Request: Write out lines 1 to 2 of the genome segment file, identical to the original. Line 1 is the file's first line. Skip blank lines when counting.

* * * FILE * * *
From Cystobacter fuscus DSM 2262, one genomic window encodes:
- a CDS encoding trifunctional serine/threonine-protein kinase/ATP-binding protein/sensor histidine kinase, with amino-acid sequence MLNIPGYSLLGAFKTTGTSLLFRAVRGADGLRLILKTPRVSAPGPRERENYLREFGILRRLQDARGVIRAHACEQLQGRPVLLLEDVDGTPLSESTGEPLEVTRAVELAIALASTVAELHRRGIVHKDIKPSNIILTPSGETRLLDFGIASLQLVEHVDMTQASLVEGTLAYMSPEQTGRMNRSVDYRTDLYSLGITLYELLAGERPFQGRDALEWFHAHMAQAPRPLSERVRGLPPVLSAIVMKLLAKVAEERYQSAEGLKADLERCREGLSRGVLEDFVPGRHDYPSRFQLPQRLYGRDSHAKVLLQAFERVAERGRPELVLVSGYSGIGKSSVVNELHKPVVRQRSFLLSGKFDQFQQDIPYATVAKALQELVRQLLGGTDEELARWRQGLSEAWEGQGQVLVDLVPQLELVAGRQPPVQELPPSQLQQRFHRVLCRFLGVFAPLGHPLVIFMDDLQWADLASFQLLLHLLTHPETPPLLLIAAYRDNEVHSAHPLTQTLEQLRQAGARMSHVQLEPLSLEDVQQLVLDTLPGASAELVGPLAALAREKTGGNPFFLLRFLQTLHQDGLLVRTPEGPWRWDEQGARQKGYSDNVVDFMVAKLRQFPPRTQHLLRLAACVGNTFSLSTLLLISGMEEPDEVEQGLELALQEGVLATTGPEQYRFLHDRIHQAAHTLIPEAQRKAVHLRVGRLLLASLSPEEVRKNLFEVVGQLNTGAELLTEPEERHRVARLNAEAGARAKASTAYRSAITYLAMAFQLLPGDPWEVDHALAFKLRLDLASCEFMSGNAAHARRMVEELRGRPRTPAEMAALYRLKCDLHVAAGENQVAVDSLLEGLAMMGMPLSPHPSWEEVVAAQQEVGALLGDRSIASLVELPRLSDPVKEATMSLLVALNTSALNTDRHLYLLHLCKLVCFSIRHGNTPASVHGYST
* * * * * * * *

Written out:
From Cystobacter fuscus DSM 2262, one genomic window encodes:
- a CDS encoding trifunctional serine/threonine-protein kinase/ATP-binding protein/sensor histidine kinase, with amino-acid sequence MLNIPGYSLLGAFKTTGTSLLFRAVRGADGLRLILKTPRVSAPGPRERENYLREFGILRRLQDARGVIRAHACEQLQGRPVLLLEDVDGTPLSESTGEPLEVTRAVELAIALASTVAELHRRGIVHKDIKPSNIILTPSGETRLLDFGIASLQLVEHVDMTQASLVEGTLAYMSPEQTGRMNRSVDYRTDLYSLGITLYELLAGERPFQGRDALEWFHAHMAQAPRPLSERVRGLPPVLSAIVMKLLAKVAEERYQSAEGLKADLERCREGLSRGVLEDFVPGRHDYPSRFQLPQRLYGRDSHAKVLLQAFERVAERGRPELVLVSGYSGIGKSSVVNELHKPVVRQRSFLLSGKFDQFQQDIPYATVAKALQELVRQLLGGTDEELARWRQGLSEAWEGQGQVLVDLVPQLELVAGRQPPVQELPPSQLQQRFHRVLCRFLGVFAPLGHPLVIFMDDLQWADLASFQLLLHLLTHPETPPLLLIAAYRDNEVHSAHPLTQTLEQLRQAGARMSHVQLEPLSLEDVQQLVLDTLPGASAELVGPLAALAREKTGGNPFFLLRFLQTLHQDGLLVRTPEGPWRWDEQGARQKGYSDNVVDFMVAKLRQFPPRTQHLLRLAACVGNTFSLSTLLLISGMEEPDEVEQGLELALQEGVLATTGPEQYRFLHDRIHQAAHTLIPEAQRKAVHLRVGRLLLASLSPEEVRKNLFEVVGQLNTGAELLTEPEERHRVARLNAEAGARAKASTAYRSAITYLAMAFQLLPGDPWEVDHALAFKLRLDLASCEFMSGNAAHARRMVEELRGRPRTPAEMAALYRLKCDLHVAAGENQVAVDSLLEGLAMMGMPLSPHPSWEEVVAAQQEVGALLGDRSIASLVELPRLSDPVKEATMSLLVALNTSALNTDRHLYLLHLCKLVCFSIRHGNTPASVHGYST